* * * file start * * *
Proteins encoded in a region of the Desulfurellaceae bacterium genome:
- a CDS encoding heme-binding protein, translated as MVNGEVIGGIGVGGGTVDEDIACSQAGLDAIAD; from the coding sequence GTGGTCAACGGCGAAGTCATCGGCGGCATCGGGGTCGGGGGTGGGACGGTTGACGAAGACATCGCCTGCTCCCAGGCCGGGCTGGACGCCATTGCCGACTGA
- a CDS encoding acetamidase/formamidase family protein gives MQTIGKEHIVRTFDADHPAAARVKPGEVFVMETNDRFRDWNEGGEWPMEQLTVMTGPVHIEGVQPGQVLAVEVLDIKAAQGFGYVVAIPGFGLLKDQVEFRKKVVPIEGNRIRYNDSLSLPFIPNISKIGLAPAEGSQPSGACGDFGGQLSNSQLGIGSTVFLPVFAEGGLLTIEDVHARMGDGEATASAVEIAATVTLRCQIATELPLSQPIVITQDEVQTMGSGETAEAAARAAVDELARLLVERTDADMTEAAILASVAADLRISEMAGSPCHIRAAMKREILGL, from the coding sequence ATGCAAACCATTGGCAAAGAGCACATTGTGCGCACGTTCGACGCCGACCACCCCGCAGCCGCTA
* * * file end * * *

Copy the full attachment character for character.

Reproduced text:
Proteins encoded in a region of the Desulfurellaceae bacterium genome:
- a CDS encoding heme-binding protein, translated as MVNGEVIGGIGVGGGTVDEDIACSQAGLDAIAD; from the coding sequence GTGGTCAACGGCGAAGTCATCGGCGGCATCGGGGTCGGGGGTGGGACGGTTGACGAAGACATCGCCTGCTCCCAGGCCGGGCTGGACGCCATTGCCGACTGA
- a CDS encoding acetamidase/formamidase family protein gives MQTIGKEHIVRTFDADHPAAARVKPGEVFVMETNDRFRDWNEGGEWPMEQLTVMTGPVHIEGVQPGQVLAVEVLDIKAAQGFGYVVAIPGFGLLKDQVEFRKKVVPIEGNRIRYNDSLSLPFIPNISKIGLAPAEGSQPSGACGDFGGQLSNSQLGIGSTVFLPVFAEGGLLTIEDVHARMGDGEATASAVEIAATVTLRCQIATELPLSQPIVITQDEVQTMGSGETAEAAARAAVDELARLLVERTDADMTEAAILASVAADLRISEMAGSPCHIRAAMKREILGL, from the coding sequence ATGCAAACCATTGGCAAAGAGCACATTGTGCGCACGTTCGACGCCGACCACCCCGCAGCCGCTA